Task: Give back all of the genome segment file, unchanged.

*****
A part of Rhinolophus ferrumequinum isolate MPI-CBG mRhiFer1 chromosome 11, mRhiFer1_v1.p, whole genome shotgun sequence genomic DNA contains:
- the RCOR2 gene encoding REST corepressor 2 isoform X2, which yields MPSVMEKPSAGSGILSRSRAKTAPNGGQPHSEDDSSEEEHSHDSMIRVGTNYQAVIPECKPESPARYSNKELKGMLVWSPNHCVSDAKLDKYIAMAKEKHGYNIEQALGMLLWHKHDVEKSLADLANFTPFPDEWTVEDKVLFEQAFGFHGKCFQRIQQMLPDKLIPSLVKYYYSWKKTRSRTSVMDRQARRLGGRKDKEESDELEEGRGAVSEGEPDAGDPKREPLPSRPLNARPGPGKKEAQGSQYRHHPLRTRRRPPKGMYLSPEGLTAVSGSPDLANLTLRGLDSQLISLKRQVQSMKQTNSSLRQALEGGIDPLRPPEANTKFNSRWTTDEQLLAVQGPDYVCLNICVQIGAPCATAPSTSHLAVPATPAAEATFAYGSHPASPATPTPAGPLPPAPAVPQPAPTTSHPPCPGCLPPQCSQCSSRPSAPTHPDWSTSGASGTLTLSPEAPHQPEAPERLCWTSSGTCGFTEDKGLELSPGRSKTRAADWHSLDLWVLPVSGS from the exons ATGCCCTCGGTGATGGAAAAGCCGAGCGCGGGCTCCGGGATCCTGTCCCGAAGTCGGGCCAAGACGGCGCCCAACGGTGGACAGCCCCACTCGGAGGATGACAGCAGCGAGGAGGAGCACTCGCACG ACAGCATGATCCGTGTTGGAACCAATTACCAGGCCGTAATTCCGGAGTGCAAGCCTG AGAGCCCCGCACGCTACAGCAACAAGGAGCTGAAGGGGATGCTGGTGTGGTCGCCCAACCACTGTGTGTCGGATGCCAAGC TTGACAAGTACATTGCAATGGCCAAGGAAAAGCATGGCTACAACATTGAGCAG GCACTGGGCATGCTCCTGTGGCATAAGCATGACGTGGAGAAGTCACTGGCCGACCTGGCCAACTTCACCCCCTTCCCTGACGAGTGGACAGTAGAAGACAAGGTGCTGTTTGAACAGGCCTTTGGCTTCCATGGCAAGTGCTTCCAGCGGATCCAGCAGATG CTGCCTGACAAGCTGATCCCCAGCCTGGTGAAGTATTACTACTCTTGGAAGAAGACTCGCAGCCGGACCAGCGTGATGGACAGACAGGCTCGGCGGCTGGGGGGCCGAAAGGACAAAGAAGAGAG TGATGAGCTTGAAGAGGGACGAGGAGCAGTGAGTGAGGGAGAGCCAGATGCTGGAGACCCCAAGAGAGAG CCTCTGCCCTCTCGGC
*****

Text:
A part of Rhinolophus ferrumequinum isolate MPI-CBG mRhiFer1 chromosome 11, mRhiFer1_v1.p, whole genome shotgun sequence genomic DNA contains:
- the RCOR2 gene encoding REST corepressor 2 isoform X2, which yields MPSVMEKPSAGSGILSRSRAKTAPNGGQPHSEDDSSEEEHSHDSMIRVGTNYQAVIPECKPESPARYSNKELKGMLVWSPNHCVSDAKLDKYIAMAKEKHGYNIEQALGMLLWHKHDVEKSLADLANFTPFPDEWTVEDKVLFEQAFGFHGKCFQRIQQMLPDKLIPSLVKYYYSWKKTRSRTSVMDRQARRLGGRKDKEESDELEEGRGAVSEGEPDAGDPKREPLPSRPLNARPGPGKKEAQGSQYRHHPLRTRRRPPKGMYLSPEGLTAVSGSPDLANLTLRGLDSQLISLKRQVQSMKQTNSSLRQALEGGIDPLRPPEANTKFNSRWTTDEQLLAVQGPDYVCLNICVQIGAPCATAPSTSHLAVPATPAAEATFAYGSHPASPATPTPAGPLPPAPAVPQPAPTTSHPPCPGCLPPQCSQCSSRPSAPTHPDWSTSGASGTLTLSPEAPHQPEAPERLCWTSSGTCGFTEDKGLELSPGRSKTRAADWHSLDLWVLPVSGS from the exons ATGCCCTCGGTGATGGAAAAGCCGAGCGCGGGCTCCGGGATCCTGTCCCGAAGTCGGGCCAAGACGGCGCCCAACGGTGGACAGCCCCACTCGGAGGATGACAGCAGCGAGGAGGAGCACTCGCACG ACAGCATGATCCGTGTTGGAACCAATTACCAGGCCGTAATTCCGGAGTGCAAGCCTG AGAGCCCCGCACGCTACAGCAACAAGGAGCTGAAGGGGATGCTGGTGTGGTCGCCCAACCACTGTGTGTCGGATGCCAAGC TTGACAAGTACATTGCAATGGCCAAGGAAAAGCATGGCTACAACATTGAGCAG GCACTGGGCATGCTCCTGTGGCATAAGCATGACGTGGAGAAGTCACTGGCCGACCTGGCCAACTTCACCCCCTTCCCTGACGAGTGGACAGTAGAAGACAAGGTGCTGTTTGAACAGGCCTTTGGCTTCCATGGCAAGTGCTTCCAGCGGATCCAGCAGATG CTGCCTGACAAGCTGATCCCCAGCCTGGTGAAGTATTACTACTCTTGGAAGAAGACTCGCAGCCGGACCAGCGTGATGGACAGACAGGCTCGGCGGCTGGGGGGCCGAAAGGACAAAGAAGAGAG TGATGAGCTTGAAGAGGGACGAGGAGCAGTGAGTGAGGGAGAGCCAGATGCTGGAGACCCCAAGAGAGAG CCTCTGCCCTCTCGGC